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How to properly rescue a harried hummingbird

Conservation & Preservation

Campbell River Mirror


Published: July 09, 2009 3:00 PM  


A teeny bejeweled creature lay struggling on the lawn, still clinging to its little marshmallow-sized nest. Flung from the highest boughs by a fierce gust of wind, its survival was doubtful at best. One of nature’s most common summer disasters played out in Courtenay last week, following an intense storm.

Relatively speaking, the drama unfolded in the Balcombe backyard, just prior to a visit by Campbell River photographer Brian Kyle. Doreen Balcombe, Kyle’s sister-in-law, rescued a wee hummingbird after a branch, nest AND baby fell from her alder tree.


NewS.6.20090709141555.birdinnet4x6_20090710.jpgRead rest of story here

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First Cranes of the Class of 2009 Arrive at Necedah NWR, June 27, 2009

Conservation & Preservation

Eight whooping crane chicks arrived June 25 at Necedah National Wildlife Refuge to begin preparation for their fall migration behind ultralight aircraft.

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Bear season begins

Conservation & Preservation

April 15, 2009 3:23 PM  North shore BC


Hibernating North Shore black bears are slowly awakening, and they’re hungry.

The North Shore Black Bear Network has issued its annual reminder to locals to manage attractants – smelly garbage, dirty diapers, bird feeders, fruit trees, etc. – so bears don’t become habituated to human food in these parts.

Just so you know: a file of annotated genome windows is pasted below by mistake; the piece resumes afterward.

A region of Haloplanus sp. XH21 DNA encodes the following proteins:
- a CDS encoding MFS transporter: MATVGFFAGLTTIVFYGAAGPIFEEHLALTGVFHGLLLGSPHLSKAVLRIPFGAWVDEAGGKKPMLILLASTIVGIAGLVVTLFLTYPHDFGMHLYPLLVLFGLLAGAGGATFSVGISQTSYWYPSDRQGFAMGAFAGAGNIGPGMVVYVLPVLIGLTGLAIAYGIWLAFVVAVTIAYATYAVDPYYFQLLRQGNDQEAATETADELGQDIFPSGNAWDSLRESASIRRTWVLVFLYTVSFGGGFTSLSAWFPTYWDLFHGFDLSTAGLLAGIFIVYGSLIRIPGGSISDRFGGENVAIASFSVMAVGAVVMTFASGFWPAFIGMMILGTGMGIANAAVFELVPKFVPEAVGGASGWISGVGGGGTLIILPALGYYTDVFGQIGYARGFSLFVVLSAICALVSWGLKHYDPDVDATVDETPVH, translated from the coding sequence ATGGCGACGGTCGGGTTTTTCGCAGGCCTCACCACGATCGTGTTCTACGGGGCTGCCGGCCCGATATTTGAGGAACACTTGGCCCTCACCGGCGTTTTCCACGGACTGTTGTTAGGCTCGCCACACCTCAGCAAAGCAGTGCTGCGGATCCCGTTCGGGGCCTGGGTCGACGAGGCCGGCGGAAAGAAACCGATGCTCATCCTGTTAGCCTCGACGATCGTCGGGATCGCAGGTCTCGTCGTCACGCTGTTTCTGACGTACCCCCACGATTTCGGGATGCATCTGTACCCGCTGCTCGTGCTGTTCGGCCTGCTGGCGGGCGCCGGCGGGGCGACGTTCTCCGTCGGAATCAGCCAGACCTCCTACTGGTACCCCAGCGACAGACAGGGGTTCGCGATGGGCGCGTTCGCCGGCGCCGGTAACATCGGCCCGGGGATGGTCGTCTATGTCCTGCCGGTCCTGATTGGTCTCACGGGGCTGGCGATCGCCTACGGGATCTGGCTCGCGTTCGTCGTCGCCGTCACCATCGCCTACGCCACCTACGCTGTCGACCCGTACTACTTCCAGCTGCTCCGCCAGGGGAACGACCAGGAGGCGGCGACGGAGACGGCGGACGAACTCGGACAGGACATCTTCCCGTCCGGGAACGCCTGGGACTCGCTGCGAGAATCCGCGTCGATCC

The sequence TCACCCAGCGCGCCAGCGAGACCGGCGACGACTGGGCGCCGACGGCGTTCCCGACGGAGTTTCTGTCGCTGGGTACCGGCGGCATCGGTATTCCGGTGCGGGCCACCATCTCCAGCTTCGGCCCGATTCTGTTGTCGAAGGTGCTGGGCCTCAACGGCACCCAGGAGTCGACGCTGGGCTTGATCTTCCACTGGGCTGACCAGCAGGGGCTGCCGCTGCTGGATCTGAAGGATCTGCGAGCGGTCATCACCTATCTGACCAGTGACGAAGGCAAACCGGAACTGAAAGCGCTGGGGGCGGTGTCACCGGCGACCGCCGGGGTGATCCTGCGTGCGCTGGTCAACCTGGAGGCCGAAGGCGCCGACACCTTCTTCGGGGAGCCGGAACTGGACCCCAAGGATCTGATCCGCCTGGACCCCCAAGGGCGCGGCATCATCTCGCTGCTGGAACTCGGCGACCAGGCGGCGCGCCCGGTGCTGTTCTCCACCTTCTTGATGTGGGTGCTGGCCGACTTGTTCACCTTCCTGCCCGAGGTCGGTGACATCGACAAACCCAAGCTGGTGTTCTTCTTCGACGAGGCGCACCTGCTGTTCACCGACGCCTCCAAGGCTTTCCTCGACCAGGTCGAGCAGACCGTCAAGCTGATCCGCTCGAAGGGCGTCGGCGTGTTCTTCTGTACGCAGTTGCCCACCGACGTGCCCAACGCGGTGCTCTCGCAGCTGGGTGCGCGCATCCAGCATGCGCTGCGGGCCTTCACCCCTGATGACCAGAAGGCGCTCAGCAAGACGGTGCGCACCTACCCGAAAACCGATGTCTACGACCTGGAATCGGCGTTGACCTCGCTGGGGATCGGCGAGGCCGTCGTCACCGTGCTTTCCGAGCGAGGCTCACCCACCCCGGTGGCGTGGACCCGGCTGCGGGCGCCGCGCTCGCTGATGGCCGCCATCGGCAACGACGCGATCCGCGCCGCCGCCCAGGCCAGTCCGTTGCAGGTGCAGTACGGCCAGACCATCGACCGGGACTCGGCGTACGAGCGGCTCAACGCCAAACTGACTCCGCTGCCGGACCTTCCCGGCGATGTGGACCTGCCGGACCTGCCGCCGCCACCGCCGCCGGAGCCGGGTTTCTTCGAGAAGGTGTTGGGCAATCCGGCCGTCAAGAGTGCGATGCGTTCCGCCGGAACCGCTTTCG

Fed bears almost always become dead bears, and some will leave behind cubs.

That sobering reminder was underlined last week when the provincial government announced a $400,000 grant to create a 32-hectare refuge for orphaned bear cubs in North Vancouver on Fromme Mountain.





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Bear advocate calls for bear-proof bins

Conservation & Preservation

June 18, 2009 1:16 PM


Maria Spitale-Leisk


Local bear advocate Tony Webb is urging the districts of North Vancouver and West Vancouver to follow the lead of other Metro municipalities by making new bear-proof bins available to residents.

“Approximately 80 per cent of bear situations on the North Shore are a result of mismanaged garbage,” said Webb. “Obviously if we could solve that it would be great.”

Webb is talking specifically about the 120-litre Rollins Schaefer bin, a two-wheeled, hard-plastic garbage can outfitted with heavy duty clasps and steel around the lid.

The bear-proof garbage bins have recently been issued to all residents in Port Moody. Coquitlam, meanwhile, has made the bins available to its residents at a cost of $140 per bin after receiving positive results from a study in 2007 involving citizens and a hauling contractor.




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Center gives 'ratty' bird a second chance to soar

Conservation & Preservation

Eagle rescued at King George Landfill is rehabilitated, released

Date published: 4/30/2009


See related video


Next to a grove of pines in Caledon Natural Area, six bald eagles scattered as Ed Clark's Toyota pickup pulled up yesterday afternoon.

The resident eagles at the King George County nature preserve along the Potomac River were about to have company.

Clark, president of the Wildlife Center of Virginia in Waynesboro, opened the back window of his truck--license plate 4D BIRDS--to reach a large cage containing a year-old bald eagle.




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